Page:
Singapore: Oil prices held steady Thursday after rising to a record above US$101 a barrel overnight as investors poured more cash into crude and other commodities as a hedge against inflation.
Oil futures on Wednesday pushed briefly past $101 a barrel after the US Federal Reserve lowered its forecast for US economic growth this year, convincing energy investors that the central bank will slash interest rates further.
“Investors are going into commodities for a safe haven, because they think commodities may perform better than equities and also may be hedges against inflation,” said Victor Shum, an energy analyst with Purvin & Gertz in Singapore.
Lower interest rates can help the economy but tend to weaken the dollar, encouraging investors to shift funds into hard assets like gold or oil as a safeguard against inflation. After oil rallied above $100 a barrel, precious metals such as gold and silver also hit records.
The possible rate cut is also viewed as hopeful of bolstering a flagging US economy, which would assuage fears of weakening crude demand.
“We are expecting the US Federal Reserve will cut interest rates further,” said David Moore, a commodity strategist with the Commonwealth Bank of Australia in Sydney. “That will help mitigate against the risks of US recession, and would likely be supportive for the oil price.”
On Thursday, light, sweet crude for April delivery added 18 cents to $99.88 a barrel in Asian electronic trading on the New York Mercantile Exchange by midday in Singapore.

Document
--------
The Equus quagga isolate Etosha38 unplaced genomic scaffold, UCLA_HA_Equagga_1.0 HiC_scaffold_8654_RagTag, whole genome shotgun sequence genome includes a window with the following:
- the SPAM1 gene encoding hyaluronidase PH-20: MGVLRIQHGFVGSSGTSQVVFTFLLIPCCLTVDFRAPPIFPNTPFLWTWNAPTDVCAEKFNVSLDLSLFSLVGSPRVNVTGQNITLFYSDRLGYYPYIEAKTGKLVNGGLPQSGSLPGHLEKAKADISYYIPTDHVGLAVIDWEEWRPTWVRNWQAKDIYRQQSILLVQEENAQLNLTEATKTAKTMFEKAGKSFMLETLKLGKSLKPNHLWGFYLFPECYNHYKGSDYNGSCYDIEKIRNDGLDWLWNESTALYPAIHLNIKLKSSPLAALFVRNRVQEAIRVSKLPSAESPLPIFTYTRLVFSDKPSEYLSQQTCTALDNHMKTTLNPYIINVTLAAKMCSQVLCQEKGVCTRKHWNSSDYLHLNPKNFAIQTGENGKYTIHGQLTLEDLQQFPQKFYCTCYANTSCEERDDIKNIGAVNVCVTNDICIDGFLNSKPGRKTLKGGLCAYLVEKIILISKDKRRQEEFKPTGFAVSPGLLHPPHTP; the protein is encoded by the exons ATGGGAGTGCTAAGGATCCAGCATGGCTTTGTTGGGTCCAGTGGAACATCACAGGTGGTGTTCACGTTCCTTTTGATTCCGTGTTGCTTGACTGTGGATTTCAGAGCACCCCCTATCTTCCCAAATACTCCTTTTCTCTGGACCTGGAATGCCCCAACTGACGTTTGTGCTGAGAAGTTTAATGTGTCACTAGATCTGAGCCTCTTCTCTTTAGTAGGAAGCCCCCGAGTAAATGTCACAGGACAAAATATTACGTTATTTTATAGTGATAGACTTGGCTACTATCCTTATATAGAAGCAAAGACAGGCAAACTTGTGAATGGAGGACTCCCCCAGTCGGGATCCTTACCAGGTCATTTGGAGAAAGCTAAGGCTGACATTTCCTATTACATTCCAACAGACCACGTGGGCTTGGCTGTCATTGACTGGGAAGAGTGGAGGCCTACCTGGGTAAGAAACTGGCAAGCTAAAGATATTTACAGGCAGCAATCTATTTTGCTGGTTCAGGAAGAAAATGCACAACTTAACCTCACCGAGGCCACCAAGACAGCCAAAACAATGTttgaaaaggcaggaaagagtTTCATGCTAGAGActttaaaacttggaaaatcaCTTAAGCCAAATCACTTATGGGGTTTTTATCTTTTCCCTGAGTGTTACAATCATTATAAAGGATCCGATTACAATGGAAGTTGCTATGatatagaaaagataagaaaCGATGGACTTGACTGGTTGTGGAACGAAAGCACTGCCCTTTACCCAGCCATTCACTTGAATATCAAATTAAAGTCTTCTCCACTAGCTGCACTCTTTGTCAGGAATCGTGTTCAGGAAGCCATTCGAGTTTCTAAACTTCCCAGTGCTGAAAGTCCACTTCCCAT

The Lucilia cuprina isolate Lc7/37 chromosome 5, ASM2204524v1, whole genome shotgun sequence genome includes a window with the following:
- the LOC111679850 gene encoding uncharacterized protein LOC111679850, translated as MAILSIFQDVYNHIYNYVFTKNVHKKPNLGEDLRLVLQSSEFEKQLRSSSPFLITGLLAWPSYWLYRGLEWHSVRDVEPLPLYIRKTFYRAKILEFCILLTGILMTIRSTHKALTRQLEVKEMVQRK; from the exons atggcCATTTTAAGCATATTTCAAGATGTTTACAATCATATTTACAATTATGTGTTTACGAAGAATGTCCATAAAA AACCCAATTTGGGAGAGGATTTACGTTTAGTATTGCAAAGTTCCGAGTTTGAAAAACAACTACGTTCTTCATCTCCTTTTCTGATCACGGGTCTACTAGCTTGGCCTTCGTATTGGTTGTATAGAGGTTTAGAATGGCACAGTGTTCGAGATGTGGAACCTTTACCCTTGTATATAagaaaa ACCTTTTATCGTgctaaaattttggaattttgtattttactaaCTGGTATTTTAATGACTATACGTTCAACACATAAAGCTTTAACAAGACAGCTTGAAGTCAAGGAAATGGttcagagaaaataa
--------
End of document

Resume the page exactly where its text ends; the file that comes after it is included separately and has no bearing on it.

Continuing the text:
The March contract, which expired Wednesday, rose overnight as high as $101.32 a barrel, a new trading record. It settled at a record close of $100.74 a barrel. The April contract, traded in greater volumes Wednesday, was unchanged at $99.70 a barrel.
Analysts said the rise this week in oil prices was not based on supply and demand fundamentals and that they expected increasing price volatility.
“We are in the spring season, when worldwide demand is typically lower and inventories are building. Yet we see a strengthening of oil,” Shum said. “It’s really a divergence.”
Prices have surged on geopolitical factors such as the possibility that the Organization of Petroleum Exporting Countries may cut its output at a 5 March meeting.
“What that all means is that investors could move out of oil as quickly as they moved in and so this situation could be unstable and pricing could drop as fast as it has gained,” he said.
Weighing on prices Thursday were expectations that the US Department of Energy would report later in the day that US crude inventories rose in the seven days to 15 February for the sixth straight week in a row.
“The general expectation is that you’ll see another increase in US crude oil inventories,” Moore said. “If there was an increase that would just take a bit of the edge off oil prices.”
Crude oil inventories were expected to rise 2.9 million barrels, according to a Dow Jones Newswires survey of analysts’ estimates.
Gasoline inventories were seen growing 1 million barrels while stocks of distillates, which include heating oil and diesel fuel, were expected to fall 1.5 million barrels.
Heating oil futures rose 0.33 cent to $2.7579 a gallon (3.8 liters) while gasoline prices added 0.74 cent to $2.5926 a gallon. Natural gas futures dropped 1.8 cents to $8.947 per 1,000 cubic feet.
Brent crude added 7 cents to $98.49 a barrel on the ICE Futures exchange in London.